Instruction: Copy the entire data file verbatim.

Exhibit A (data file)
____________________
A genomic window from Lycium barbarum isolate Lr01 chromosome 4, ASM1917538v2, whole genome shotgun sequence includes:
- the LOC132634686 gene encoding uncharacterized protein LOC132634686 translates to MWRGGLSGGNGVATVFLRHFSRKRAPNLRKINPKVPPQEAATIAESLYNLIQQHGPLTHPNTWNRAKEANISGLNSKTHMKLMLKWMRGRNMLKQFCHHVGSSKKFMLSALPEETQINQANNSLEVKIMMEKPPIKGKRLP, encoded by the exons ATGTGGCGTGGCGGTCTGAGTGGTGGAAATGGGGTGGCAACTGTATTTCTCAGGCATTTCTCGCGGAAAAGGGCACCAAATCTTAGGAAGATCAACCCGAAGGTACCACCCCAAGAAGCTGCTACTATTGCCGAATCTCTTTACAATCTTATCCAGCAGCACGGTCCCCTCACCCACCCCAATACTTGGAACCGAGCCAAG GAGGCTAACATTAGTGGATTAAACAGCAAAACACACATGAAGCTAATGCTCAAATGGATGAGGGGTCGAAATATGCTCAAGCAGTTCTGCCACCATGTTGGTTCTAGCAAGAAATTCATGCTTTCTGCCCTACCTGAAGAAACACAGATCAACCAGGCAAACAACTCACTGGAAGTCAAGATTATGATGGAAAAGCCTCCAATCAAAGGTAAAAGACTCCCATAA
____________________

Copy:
A genomic window from Lycium barbarum isolate Lr01 chromosome 4, ASM1917538v2, whole genome shotgun sequence includes:
- the LOC132634686 gene encoding uncharacterized protein LOC132634686 translates to MWRGGLSGGNGVATVFLRHFSRKRAPNLRKINPKVPPQEAATIAESLYNLIQQHGPLTHPNTWNRAKEANISGLNSKTHMKLMLKWMRGRNMLKQFCHHVGSSKKFMLSALPEETQINQANNSLEVKIMMEKPPIKGKRLP, encoded by the exons ATGTGGCGTGGCGGTCTGAGTGGTGGAAATGGGGTGGCAACTGTATTTCTCAGGCATTTCTCGCGGAAAAGGGCACCAAATCTTAGGAAGATCAACCCGAAGGTACCACCCCAAGAAGCTGCTACTATTGCCGAATCTCTTTACAATCTTATCCAGCAGCACGGTCCCCTCACCCACCCCAATACTTGGAACCGAGCCAAG GAGGCTAACATTAGTGGATTAAACAGCAAAACACACATGAAGCTAATGCTCAAATGGATGAGGGGTCGAAATATGCTCAAGCAGTTCTGCCACCATGTTGGTTCTAGCAAGAAATTCATGCTTTCTGCCCTACCTGAAGAAACACAGATCAACCAGGCAAACAACTCACTGGAAGTCAAGATTATGATGGAAAAGCCTCCAATCAAAGGTAAAAGACTCCCATAA